Oracle VM VirtualBox version 4.1.18 supports Windows, Linux, Macintosh and Solaris hosts, and supports a large number of guest operating systems, including Windows (NT 4.0, 2000, XP, Server 2003, Vista, Windows 7), OS X, DOS/Windows 3.x, Linux (2.4 and 2.6), Solaris and OpenSolaris, OS/2 and OpenBSD as host operating systems. Hardening the guest operating system is achieved through "Guest Additions", which are driver or patch packages to improve the compatibility and functionality.
VirtualBox can present up to 32 virtual CPUs to each VM, irrespective of the physical CPU cores present on the host device. Configurable Physical Address Extension CPU compatibility allows 32-bit operating systems to address greater than 4GB of memory. Some Linux OSes (such as Ubuntu) require this to be enabled to permit virtualised operation. VCPU hot plugging allows "on the fly" expansion of CPU resource to a given VM. SAN boot capability is available, dependent on a guest OS using PXE boot and iSCSI targeting via the host (using experimental features).
Installation is very straightforward. VirtualBox (being a type-two hypervisor) was supplied for testing as an executable application to be installed upon an existing Windows 7 OS. The installation wizard guides you through the install without issues, delivering a very user-friendly interface to directories and registers.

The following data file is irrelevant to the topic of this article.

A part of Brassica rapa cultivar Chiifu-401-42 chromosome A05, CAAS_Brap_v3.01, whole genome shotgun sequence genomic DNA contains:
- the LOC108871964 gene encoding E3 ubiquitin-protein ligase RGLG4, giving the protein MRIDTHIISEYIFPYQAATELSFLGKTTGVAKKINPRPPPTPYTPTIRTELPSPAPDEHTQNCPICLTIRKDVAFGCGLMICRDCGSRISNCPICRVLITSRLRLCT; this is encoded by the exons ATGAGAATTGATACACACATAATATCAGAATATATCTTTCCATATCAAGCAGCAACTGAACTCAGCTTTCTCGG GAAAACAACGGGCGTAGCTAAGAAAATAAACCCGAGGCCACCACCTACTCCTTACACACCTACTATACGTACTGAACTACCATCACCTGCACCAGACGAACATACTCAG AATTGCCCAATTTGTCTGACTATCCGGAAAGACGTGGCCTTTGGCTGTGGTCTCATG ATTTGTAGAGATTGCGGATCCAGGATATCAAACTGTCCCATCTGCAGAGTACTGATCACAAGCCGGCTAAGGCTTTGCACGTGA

When VirtualBox is executed for the first time, a nice wizard guides you through the virtualisation process. Firstly, you specify the name and OS type for your VM. You must also allocate RAM to be used by your VM; the base amount is recommended depending upon the guest OS selected. The maximum RAM is dependent upon the maximum allocation amount that won't also affect the host PC performance. A virtual hard disk is then created by the installation wizard, and the operator must select either a dynamic or fixed-size image. A dynamically expanding image will occupy a smaller amount of space on your physical drive. It will then grow dynamically up to your specified VM drive size. A fixed-size image will not grow. It is stored on your physical drive as a file of approximately the same size as the specified VM's hard drive.
Once your VM has been created, it will boot as a blank machine within the VirtualBox client. Once the VM has booted, you can specify the disk drive to install your OS as either your physical disk drive (which contains your bootable media) or as an ISO image contained somewhere on your hard drive. After the media path has been specified, the OS will boot and install as normal.